If javascripts/folder/sample.js is requested by the client, the corresponding source file should be in client/folder/sample.js.

The Directive Processor is recursive, meaning all bundled files are also checked. So if 'models.js' is required, that file will also be checked for any directives and those files will also be bundled.

GCP Directives

require

require path inserts the contents of the asset source file specified by path. If the file is required multiple times, it will appear in the bundle only once.

include

include path works like require, but inserts the contents of the specified source file even if it has already been included or required.

require_directory or requireDirectory

require_directory path requires all source files in the directory specified by path. Files are required in alphabetical order.

require_tree or requireTree

require_tree path works like require_directory, but operates recursively to require all files in all subdirectories of the directory specified by path.

Templating

Javascript templating is also supported. GCP supports Embedded Javascript/Underscore (.ejs) and Handlebars (.hbs) templates. Any files required by the requested JS (as in using //= require sample.hbs) with those extensions will be compiled.

The templates can be accessed through the namespace jst['path/file'] or whatever template name you provide in the options.

So if your template's actual path was client/templates/home/index.ejs the corresponding client-side javascript would be:

var template = jst['templates/home/index'];
$("div").html(template({ JSONDATA }));

Make sure you have the appropriate client-side libraries for templating:

  • Underscore.js
  • Handlebars runtime library. Each template is also a Handlbars partial with the name path.file that can be accessed with {{> path.file}}. So for the example below, the partial name would be list.

Template in client/templates/list.hbs, assuming the template (or folder) is required in app.js:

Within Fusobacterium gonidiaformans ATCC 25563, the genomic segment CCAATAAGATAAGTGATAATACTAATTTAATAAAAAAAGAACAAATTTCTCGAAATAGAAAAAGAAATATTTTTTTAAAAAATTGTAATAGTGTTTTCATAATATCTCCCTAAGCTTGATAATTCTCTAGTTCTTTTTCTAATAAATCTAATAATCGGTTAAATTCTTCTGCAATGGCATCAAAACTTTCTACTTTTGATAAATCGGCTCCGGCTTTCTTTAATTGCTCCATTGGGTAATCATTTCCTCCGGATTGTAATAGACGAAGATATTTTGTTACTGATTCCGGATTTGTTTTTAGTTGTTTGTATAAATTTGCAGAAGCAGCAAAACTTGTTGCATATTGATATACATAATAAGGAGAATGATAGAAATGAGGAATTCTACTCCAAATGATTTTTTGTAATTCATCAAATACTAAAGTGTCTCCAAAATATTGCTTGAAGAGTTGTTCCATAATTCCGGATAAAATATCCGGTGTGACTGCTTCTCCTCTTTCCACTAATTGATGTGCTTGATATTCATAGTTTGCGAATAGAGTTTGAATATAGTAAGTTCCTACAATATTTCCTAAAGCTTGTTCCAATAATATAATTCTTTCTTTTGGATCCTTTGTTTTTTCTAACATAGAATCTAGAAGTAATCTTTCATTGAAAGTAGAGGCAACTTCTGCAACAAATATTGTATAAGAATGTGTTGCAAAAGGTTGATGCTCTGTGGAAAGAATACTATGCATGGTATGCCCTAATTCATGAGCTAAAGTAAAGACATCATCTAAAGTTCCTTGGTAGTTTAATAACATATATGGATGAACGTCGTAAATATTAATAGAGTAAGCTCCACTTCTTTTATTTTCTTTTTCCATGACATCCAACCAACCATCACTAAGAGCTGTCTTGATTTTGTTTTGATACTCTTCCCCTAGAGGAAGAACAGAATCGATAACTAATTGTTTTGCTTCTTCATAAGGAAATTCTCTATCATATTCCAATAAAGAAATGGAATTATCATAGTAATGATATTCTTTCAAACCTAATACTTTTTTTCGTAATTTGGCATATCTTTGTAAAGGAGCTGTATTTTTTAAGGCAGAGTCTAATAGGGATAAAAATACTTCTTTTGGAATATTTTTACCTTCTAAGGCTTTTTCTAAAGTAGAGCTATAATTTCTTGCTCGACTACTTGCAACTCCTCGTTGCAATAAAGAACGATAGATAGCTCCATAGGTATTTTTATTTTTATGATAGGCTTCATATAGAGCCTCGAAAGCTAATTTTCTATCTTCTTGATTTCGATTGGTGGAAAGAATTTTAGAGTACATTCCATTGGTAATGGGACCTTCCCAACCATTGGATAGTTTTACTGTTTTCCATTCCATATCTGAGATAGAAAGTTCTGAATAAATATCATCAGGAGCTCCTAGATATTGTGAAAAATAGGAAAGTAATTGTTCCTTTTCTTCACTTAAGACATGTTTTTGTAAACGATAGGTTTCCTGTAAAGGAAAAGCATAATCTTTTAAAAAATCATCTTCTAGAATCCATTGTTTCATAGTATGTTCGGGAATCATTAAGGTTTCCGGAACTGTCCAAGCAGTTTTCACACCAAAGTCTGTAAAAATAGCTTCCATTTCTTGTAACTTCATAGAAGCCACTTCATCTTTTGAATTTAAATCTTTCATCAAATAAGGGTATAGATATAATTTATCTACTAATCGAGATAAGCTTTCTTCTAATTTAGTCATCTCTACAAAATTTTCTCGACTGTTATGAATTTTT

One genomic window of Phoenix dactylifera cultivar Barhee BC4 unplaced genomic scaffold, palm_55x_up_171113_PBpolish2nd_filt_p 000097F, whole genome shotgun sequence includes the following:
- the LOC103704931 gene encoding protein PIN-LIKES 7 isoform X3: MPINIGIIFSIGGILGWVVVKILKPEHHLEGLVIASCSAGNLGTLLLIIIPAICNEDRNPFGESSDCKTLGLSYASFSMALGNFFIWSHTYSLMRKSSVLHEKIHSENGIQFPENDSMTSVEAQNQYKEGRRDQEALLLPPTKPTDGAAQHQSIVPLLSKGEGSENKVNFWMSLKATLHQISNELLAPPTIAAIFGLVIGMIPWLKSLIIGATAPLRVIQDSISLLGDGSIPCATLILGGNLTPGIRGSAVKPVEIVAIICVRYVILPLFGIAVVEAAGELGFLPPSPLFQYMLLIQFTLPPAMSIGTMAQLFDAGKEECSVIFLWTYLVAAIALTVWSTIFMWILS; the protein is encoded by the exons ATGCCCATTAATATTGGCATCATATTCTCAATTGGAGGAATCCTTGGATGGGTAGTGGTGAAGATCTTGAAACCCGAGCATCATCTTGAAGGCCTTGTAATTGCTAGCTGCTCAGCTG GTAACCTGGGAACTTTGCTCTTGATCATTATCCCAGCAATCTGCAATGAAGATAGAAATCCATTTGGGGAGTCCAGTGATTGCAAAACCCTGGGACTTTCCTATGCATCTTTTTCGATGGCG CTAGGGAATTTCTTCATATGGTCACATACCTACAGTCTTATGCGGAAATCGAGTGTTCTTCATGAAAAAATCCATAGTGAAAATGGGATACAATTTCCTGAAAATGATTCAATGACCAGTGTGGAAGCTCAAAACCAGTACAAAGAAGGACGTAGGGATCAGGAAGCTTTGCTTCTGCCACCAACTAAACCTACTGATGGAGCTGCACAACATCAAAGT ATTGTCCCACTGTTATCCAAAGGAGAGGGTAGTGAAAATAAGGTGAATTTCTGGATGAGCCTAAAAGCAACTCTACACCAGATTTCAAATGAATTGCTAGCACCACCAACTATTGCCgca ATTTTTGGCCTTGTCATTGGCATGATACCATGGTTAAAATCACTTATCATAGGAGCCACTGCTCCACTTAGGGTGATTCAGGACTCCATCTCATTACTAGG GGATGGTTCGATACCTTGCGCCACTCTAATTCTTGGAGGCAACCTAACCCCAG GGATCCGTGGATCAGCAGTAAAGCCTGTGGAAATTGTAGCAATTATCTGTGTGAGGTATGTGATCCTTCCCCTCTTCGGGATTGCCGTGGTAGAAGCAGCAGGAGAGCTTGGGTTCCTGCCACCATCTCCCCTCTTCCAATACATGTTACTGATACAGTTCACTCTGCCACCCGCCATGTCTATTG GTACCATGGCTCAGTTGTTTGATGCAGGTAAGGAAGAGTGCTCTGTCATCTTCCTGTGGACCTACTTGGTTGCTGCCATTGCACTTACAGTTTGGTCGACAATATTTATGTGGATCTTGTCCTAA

<script type="text/javascript" src="javascripts/handlebars-runtime.js"></script>
<script type="text/javascript" src="javascripts/app.js"></script>
<script type="text/javascript">
    var template = jst['templates/list'];
    $("#list").html(template({ DATA }));
</script>

Use the option templateDir if you have a single folder with templates in your source directory. So with the option templateDir: 'templates', the file project.hbs within source/templates will be called on the client-side with jst['project']. You still need to //= require_tree ./templates for this to work.

Command Line Tool

$ gcp [source] [destination] --min --all
  • source is the only required argument. The source javascript file will be processed and concatenated into the same directory as `filename.dist.js'.
  • destination is the destination of the processed file.
  • --min minifies the javascript.
  • --all both concatenates and minifies.

Client-side Debugging

[WORK IN PROGRESS] The GCP client-side library handles errors to return the correct file names and line numbers for debugging.

Skipping files

If you don't want a .js file to be compiled, add "_skip" to the filename. So file_skip.js will be passed over. This also works for folders, so /files_skip/app.js and anything in that folder will be skipped.